We present a case of acute mesenteric venous thrombosis after a long distance flight in a traveller presenting with abdominal pain, diarrhoea and vomiting within 48 h of prolonged immobility situation. Venous thrombosis in the lower limbs and venous thromboembolism has been clearly associated with prolonged air travel (economy class syndrome). Thrombosis was diagnosed by computed tomography of the abdomen, and after starting anticoagulant therapy with acenocumarol, symptoms yielded completely in a few weeks. The study of thrombophilia was negative, although the existence of two first-degree relatives (mother and grandmother) with a history of venous thrombosis with a history of venous thrombosis makes it likely a situation of inherited thrombophilia. Although exceptional, mesenteric venous thrombosis should be considered in travellers with acute abdominal pain after prolonged air travel when there are thrombophilic conditions.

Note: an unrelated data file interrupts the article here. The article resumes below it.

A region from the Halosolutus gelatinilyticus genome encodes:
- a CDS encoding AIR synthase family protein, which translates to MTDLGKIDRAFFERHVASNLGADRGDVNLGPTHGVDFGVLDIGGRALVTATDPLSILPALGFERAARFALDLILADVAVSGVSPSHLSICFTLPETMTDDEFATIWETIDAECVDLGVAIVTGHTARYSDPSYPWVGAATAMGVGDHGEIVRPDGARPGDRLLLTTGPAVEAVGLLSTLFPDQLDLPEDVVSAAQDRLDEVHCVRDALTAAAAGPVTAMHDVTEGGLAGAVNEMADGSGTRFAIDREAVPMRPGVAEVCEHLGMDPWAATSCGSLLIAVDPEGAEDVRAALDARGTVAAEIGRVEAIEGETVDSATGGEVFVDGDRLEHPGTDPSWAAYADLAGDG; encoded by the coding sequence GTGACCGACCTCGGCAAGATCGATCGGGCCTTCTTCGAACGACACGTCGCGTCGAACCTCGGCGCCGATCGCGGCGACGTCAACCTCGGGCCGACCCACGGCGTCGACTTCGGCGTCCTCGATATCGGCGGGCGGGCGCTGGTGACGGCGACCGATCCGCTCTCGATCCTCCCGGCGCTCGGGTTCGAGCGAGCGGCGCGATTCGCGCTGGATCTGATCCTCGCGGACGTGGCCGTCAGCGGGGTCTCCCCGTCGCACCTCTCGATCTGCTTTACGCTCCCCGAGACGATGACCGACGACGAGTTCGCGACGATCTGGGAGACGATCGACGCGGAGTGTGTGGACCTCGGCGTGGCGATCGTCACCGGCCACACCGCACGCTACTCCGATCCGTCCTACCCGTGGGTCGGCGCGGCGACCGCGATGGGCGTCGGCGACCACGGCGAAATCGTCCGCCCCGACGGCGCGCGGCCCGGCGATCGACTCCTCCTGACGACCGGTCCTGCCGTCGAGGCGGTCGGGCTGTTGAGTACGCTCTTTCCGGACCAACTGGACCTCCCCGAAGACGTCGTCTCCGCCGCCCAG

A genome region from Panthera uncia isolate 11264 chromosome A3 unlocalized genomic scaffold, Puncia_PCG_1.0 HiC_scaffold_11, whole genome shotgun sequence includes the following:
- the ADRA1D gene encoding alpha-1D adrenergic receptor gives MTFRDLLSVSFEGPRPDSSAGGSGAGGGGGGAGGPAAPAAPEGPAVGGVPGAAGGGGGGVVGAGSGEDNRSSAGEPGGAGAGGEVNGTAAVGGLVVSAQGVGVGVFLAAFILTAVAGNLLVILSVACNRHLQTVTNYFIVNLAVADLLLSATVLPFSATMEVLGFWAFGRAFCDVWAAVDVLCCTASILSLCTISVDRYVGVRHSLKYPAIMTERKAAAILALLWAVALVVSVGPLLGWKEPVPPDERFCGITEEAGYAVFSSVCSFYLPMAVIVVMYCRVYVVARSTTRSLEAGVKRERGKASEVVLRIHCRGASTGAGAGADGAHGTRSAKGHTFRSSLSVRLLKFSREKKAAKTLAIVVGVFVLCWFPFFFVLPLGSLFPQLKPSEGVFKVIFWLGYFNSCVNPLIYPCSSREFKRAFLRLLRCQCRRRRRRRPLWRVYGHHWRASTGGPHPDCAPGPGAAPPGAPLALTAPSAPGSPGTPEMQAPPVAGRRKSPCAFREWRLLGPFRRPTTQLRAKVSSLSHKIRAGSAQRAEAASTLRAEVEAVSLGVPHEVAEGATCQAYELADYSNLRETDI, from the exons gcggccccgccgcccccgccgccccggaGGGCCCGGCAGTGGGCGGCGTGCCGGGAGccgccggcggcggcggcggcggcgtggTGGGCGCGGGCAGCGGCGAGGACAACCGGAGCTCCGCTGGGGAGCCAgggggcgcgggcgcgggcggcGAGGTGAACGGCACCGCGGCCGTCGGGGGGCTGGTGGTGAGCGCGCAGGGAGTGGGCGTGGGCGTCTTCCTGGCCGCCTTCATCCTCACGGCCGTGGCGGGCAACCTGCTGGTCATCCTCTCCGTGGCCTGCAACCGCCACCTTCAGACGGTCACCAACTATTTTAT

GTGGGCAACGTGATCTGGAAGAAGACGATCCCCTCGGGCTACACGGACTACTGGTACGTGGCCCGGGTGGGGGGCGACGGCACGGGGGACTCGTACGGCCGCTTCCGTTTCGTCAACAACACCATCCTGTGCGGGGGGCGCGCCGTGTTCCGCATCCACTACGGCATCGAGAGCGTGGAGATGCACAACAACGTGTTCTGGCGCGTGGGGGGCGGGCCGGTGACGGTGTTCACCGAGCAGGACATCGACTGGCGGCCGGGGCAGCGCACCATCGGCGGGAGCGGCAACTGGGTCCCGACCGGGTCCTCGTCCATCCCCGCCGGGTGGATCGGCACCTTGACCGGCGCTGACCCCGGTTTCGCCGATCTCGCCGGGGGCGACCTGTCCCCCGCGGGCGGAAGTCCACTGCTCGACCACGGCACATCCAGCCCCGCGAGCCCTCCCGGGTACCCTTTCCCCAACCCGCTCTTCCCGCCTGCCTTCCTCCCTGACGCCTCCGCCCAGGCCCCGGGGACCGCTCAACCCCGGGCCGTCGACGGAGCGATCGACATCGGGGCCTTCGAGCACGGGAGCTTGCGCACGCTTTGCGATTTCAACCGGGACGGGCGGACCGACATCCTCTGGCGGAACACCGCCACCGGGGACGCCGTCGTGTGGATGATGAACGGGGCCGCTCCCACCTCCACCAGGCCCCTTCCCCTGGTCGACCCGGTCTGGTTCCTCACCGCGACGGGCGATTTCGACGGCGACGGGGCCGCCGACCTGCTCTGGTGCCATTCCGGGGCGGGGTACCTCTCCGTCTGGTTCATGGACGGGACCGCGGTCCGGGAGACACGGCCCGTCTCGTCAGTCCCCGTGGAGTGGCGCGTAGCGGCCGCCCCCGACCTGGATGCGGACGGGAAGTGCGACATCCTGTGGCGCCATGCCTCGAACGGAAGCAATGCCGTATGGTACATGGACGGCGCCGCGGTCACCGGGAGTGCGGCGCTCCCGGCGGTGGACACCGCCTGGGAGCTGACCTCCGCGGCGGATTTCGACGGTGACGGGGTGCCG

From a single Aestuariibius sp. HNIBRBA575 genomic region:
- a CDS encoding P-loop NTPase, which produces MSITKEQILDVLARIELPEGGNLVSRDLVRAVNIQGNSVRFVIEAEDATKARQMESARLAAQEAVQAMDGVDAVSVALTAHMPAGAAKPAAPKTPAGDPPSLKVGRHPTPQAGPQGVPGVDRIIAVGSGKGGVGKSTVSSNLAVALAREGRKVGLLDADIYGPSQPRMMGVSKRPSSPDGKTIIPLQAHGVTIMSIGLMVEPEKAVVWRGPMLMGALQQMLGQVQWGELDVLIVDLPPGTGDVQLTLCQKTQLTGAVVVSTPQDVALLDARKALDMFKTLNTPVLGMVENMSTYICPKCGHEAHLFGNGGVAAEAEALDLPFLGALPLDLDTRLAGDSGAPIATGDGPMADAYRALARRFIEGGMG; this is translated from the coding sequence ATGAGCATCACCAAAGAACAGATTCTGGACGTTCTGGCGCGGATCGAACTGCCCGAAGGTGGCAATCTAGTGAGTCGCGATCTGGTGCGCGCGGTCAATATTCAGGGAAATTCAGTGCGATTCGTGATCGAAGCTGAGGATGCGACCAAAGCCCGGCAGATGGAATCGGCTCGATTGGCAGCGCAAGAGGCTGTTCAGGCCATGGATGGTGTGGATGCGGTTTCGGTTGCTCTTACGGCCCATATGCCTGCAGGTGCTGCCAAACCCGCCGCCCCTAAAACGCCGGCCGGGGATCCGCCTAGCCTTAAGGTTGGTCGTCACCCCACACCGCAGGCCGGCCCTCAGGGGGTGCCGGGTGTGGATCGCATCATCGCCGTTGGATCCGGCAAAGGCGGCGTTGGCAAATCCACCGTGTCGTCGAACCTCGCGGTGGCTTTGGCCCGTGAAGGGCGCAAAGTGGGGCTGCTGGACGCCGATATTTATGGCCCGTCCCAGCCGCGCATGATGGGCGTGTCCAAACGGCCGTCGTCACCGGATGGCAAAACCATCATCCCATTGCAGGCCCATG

1. Vein thromboembolism prevention in stroke patients

    Savić Dejan; Savić Ljiljana

    2010-01-01

    Introduction Having in mind the rate of occurrence and clinical importance, venous thromboembolism implies venous thrombosis and pulmonary embolism as a result of embolisation of the thrombotic particles from deep veins or pelvic veins. Venous thrombosis of the deep veins may result in chronic vein insufficiency, but the primary medical problem is the possibility of development of pulmonary embolism which may cause permanent respiratory function damage or even fatal outcome. Venous thromboemb...

  2. Venous Thromboembolism in Rehabilitation:7 Cases Report%康复治疗背景下的静脉血栓栓塞病7例临床分析①

    刘传道; 何怀; 杨卫新

    2013-01-01